Appalachian square-dance calling

mtn music fest dancers' feetThere’s thinking, and then there’s moving, and for the latter, it’s hard to beat an oldtime square dance: live music, fancy figures, and someone (sometimes me) good-naturedly telling you how to do those figures.

I call dances at venues including the NC Squares monthly dance, the Rowdy Square Dance in Durham, N.C. (and occasionally elsewhere), the Shakori Hills Festival, and the Hoppin’ John Oldtime Fiddler’s Convention. I like to flatfoot and call at the same time.

I call without reference to gender, so that anybody can dance with anybody who wants to dance with them, without concern for how their or anyone’s gender identity matches up—or doesn’t—with the caller’s language. Otherwise I am devoted to the conventions and calls for traditional Appalachian squares, which are durable, flexible, complex, and super fun.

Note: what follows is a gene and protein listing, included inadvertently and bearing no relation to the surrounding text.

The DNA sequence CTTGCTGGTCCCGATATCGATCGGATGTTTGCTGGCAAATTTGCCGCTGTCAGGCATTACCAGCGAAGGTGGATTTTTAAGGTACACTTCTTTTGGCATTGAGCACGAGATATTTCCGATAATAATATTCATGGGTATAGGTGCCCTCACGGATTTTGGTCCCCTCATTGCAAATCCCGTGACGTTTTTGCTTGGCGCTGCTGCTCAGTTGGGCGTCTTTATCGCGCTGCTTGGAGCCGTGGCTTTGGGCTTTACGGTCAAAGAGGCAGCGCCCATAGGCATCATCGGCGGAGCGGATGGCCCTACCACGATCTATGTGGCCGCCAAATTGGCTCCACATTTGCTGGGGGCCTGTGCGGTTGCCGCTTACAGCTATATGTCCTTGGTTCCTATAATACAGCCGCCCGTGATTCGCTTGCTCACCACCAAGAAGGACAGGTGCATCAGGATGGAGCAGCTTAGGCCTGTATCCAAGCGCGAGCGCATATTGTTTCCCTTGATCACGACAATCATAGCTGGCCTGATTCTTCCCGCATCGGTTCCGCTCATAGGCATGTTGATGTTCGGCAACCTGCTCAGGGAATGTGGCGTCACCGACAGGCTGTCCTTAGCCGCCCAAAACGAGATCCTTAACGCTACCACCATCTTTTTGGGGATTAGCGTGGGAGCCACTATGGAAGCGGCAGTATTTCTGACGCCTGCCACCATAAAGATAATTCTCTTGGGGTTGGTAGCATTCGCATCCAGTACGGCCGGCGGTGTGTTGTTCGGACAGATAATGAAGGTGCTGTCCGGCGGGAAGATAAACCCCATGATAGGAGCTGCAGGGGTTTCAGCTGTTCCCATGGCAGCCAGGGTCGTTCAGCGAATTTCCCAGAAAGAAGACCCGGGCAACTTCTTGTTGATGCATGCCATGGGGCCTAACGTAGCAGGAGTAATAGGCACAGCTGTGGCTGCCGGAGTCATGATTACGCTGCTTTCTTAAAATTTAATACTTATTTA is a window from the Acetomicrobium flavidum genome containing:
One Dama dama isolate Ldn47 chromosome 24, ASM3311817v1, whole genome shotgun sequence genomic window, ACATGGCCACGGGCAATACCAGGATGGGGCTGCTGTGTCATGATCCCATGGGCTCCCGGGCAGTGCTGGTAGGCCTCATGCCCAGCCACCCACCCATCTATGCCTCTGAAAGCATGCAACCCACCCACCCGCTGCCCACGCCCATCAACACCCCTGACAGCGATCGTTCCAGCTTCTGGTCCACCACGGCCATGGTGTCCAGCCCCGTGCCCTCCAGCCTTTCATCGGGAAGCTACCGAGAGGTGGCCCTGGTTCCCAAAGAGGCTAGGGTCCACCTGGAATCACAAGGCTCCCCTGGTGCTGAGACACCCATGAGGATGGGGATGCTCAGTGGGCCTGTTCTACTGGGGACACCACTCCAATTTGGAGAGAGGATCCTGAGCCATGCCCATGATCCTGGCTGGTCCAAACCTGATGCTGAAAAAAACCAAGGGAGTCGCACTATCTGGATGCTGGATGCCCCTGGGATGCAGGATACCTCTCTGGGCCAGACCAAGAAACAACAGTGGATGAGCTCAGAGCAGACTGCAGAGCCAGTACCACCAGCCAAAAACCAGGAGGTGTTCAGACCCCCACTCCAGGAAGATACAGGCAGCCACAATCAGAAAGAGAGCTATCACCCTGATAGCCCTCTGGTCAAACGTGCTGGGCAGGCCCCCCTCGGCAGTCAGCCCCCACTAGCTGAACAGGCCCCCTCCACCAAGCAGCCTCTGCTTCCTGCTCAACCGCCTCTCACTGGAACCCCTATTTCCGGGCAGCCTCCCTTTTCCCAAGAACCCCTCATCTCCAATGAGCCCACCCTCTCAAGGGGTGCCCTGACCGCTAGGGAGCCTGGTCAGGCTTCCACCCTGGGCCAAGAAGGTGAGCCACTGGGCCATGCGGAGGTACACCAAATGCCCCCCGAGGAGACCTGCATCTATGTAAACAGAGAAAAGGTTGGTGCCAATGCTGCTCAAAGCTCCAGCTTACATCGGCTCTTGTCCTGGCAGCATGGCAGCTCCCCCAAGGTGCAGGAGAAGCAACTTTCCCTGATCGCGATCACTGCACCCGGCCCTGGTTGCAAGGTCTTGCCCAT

If you’re wanting to learn to call, most callers are happy to share dances, and some regular dances have an open-caller night. Here is my affidavit: calling might not cure every ailment, but it sure can improve your outlook. And that is half a cure itself.

Some resources for finding square dances and for learning to call:

A Look at Southern Squares, from Bill Martin:

General information from the Country Dance & Song Society:

Recordings from old 78s of square-dance calling, divvied up by region—from Phil Jamison:

Guide to Belk Library’s Appalachian Dance collection in Boone, NC:

A list of dances around the U.S., plus a time-tested FAQ from Jason Phillips:

Dare to Be Square’s national calendar of dances:

The Square Dance History Project:


(The photograph, from the Library of Congress/Lomax Collection, shows the Bent Creek Ranch Square Dance Team at the Asheville Mountain Music Festival, ca. 1938–1950. Full image here: